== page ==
7 - State/public organizations (authorities)

Business Finland



Business Finland is the Finnish innovation funding, trade, investment, and travel promotion organization, headquartered in Helsinki. Business Finland is fully owned by the Finnish Government. Business Finland employs 600 experts in 40 offices globally and in 20 regional offices around Finland. Business Finland is part of the Team Finland network.

Ulla Lainio,  Arctic Maritime & Offshore from Finland Program Director

City of Copenhagen (Københavns Kommune)

The City of Copenhagen has a population of 600.000 and about 33.000 businesses.

The City of Copenhagen has adopted an ambitious business and growth policy. The goal of the ‘Business and Growth Policy’ is to become Northern Europe's leading business metropolis – where economic growth and quality of life go hand in hand. These ambitious goals will be achieved through strengthening and maintaining Copenhagen as an open city that attracts international companies, investments, highly skilled international professionals, tourists and big events. Read more

Business House Copenhagen is the link between businesses and the City of Copenhagen, and they help entrepreneurs start their own business. They also help and guide businesses to get the required permits, applications and licenses from the City of Copenhagen and other authorities. And they help businesses with recruitment. Read more  

International House Copenhagen is the one-point entry for all international citizens coming to Copenhagen to work or study. The objective of the house is to provide international citizens with the best possible start to life in Copenhagen by giving them the comfort of a one-point entry.

Signe Ingholt-Gaarde, Senior Advisor, Department of Finance

Danish Maritime Authority

Danish Maritime Authority.jpg

Our field of responsibility is based on the shipping industry and its framework conditions, the ship and its crew. In addition, we are responsible for buoying in the waters surrounding Denmark and navigation marks ashore. In other words, the Danish Maritime Authority has the responsibility for the following:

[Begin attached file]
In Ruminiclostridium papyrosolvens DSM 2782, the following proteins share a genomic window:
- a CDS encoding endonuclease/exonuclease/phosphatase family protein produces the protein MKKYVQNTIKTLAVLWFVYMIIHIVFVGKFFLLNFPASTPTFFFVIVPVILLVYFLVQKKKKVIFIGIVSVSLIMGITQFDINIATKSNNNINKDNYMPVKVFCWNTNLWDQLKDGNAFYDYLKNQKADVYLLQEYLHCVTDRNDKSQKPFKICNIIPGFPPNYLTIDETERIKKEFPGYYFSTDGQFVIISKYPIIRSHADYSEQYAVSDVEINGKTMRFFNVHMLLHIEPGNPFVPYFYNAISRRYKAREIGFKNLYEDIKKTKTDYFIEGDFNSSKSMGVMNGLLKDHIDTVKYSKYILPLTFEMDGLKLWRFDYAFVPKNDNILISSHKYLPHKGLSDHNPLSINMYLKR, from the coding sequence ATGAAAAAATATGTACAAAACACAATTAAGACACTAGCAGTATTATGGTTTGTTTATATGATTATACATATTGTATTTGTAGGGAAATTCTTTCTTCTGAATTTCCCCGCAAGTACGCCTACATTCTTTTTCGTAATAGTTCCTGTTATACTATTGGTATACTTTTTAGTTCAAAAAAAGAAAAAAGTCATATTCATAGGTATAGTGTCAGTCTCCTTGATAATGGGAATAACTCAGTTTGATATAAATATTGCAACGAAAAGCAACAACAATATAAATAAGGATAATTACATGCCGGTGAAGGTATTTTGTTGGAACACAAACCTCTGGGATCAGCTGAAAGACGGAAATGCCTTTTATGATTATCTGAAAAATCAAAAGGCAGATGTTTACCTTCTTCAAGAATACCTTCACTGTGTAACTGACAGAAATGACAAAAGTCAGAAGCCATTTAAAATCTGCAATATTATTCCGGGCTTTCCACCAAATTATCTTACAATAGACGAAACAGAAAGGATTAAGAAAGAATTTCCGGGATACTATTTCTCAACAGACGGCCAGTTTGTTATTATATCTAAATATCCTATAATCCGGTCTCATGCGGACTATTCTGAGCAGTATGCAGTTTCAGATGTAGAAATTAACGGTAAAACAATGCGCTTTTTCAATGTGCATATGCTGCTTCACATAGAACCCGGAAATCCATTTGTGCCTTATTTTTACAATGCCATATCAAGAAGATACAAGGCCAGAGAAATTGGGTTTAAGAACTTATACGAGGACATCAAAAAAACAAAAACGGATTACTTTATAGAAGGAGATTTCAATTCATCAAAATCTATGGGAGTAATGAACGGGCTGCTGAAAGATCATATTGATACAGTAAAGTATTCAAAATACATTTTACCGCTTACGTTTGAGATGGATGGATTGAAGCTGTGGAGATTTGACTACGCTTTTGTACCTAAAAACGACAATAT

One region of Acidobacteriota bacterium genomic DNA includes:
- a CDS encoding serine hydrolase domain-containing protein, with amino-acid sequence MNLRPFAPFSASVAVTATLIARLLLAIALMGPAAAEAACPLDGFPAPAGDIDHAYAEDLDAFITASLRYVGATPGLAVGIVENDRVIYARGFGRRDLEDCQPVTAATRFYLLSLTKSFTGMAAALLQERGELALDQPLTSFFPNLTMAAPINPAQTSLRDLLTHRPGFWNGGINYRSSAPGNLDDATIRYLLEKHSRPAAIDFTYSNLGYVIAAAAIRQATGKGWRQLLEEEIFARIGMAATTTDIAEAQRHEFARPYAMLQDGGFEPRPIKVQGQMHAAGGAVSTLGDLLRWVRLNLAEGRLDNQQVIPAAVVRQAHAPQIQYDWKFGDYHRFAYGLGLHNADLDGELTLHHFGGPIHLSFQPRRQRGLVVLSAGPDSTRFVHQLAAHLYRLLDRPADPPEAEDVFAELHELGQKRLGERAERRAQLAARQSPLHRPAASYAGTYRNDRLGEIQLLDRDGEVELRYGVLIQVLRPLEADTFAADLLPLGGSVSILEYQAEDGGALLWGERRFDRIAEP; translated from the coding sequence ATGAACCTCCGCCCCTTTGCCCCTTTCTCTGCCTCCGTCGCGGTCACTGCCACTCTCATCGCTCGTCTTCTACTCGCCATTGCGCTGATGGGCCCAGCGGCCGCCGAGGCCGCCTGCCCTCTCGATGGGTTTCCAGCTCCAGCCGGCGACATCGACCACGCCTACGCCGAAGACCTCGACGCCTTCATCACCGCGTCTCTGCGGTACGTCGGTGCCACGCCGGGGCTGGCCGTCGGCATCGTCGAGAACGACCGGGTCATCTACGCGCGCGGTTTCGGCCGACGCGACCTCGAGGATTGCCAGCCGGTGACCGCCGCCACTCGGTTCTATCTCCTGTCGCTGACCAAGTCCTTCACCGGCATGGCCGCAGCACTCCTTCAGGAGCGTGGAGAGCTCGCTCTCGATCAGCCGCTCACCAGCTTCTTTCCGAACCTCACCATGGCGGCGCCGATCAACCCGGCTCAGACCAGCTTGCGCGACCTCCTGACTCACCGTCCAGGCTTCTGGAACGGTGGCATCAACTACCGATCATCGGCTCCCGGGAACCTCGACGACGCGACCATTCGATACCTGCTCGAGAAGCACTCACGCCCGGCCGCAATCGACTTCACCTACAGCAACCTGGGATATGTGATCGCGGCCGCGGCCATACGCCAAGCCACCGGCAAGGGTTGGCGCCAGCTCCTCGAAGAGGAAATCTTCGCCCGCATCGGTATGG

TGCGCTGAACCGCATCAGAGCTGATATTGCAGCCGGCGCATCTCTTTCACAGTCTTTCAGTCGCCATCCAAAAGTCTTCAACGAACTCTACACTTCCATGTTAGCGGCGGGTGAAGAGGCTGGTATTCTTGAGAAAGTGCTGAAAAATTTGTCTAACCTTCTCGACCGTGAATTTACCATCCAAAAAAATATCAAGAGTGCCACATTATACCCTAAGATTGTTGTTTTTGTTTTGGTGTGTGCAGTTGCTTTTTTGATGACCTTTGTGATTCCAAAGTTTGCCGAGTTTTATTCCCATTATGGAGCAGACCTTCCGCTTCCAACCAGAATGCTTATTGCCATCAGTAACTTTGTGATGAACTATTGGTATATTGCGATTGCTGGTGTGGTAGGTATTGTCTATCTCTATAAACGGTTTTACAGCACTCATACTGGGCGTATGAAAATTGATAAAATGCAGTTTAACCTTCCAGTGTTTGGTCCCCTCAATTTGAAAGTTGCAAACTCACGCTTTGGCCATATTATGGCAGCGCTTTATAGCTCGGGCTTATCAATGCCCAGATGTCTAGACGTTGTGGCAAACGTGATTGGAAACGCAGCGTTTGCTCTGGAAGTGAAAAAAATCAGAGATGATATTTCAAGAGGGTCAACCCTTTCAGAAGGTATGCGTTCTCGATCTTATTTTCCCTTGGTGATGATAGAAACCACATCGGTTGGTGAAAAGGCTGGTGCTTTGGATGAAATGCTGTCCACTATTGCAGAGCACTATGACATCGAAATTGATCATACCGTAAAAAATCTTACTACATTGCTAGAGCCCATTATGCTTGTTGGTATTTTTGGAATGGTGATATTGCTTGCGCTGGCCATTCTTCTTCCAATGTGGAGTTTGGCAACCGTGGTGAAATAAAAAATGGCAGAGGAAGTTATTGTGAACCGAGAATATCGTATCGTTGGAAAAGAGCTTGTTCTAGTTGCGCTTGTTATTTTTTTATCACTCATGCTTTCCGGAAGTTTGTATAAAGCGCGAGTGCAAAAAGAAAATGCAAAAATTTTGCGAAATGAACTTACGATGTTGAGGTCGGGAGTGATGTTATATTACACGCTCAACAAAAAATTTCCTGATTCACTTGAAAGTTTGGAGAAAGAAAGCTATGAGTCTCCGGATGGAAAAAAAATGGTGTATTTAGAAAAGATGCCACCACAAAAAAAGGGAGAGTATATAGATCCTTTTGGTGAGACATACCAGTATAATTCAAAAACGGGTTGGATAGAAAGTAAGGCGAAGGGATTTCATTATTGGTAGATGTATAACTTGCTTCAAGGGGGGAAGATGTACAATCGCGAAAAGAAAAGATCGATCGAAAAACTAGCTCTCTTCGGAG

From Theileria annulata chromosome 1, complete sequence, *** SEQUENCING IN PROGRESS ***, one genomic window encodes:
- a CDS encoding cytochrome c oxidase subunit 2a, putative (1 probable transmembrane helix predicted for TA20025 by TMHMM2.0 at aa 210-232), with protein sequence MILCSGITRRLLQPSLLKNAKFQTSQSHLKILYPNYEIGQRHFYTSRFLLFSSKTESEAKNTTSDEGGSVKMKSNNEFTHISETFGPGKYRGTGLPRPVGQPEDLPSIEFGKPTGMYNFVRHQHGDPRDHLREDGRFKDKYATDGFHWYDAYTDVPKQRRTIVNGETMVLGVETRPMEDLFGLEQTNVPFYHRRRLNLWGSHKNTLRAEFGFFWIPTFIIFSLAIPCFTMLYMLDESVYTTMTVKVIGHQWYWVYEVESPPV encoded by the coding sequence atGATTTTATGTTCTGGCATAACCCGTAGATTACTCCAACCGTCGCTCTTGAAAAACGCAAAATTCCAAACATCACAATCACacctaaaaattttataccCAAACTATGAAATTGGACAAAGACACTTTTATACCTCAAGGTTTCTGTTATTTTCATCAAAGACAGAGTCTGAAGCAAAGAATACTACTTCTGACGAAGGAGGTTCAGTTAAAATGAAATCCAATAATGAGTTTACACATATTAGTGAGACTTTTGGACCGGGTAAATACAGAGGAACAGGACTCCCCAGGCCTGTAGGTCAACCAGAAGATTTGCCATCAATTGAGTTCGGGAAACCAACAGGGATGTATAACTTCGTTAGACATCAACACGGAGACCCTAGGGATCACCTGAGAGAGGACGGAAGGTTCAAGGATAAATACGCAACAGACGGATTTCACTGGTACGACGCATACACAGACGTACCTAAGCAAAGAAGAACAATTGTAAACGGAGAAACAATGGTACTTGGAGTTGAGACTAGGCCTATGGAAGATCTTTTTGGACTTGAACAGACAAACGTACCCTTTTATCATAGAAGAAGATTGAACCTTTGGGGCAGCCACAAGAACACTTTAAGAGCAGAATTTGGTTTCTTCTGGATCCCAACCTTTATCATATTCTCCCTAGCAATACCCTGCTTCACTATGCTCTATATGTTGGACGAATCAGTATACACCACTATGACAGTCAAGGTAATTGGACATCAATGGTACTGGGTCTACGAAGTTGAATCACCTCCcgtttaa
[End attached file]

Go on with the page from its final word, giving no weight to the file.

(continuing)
• The construction, equipment and operation of Danish ships (including safety, terror prevention, navigational regulations, manning, occupational health and environmental protection) as well as port State control of foreign ships calling at Danish ports.

  • Ship registration.

  • Seafarers’ employment, health and conditions of social security.

  • Shipping policy, maritime law as well as industrial policy, both nationally and internationally.

  • Tasks related to buoying at sea and navigation marks ashore (lighthouses and buoys), including ships and repair workshops.

  • Navigational information in the form of navigational analyses, warnings, GIS and specialist publications.

  • The national pilot authority.

The Danish Maritime Authority consists of the central authority, eight survey offices, including the office in Nuuk, Greenland, as well as the Centre of Maritime Health and Safety on the island of Fanø.

Our responsibility as a government agency applies both to the merchant fleet and the fishing industry. However, the Danish Maritime Authority is not responsible for the industrial policy relating to fishing which is under the auspices of the Ministry of Food, Agriculture and Fisheries.

Please observe that the surveillance of Danish waters and of civilian shipping, sovereignty enforcement, the police authority, pollution prevention, environmental surveillance, ice-breaking, etc. are the responsibility of the Ministry of Defence.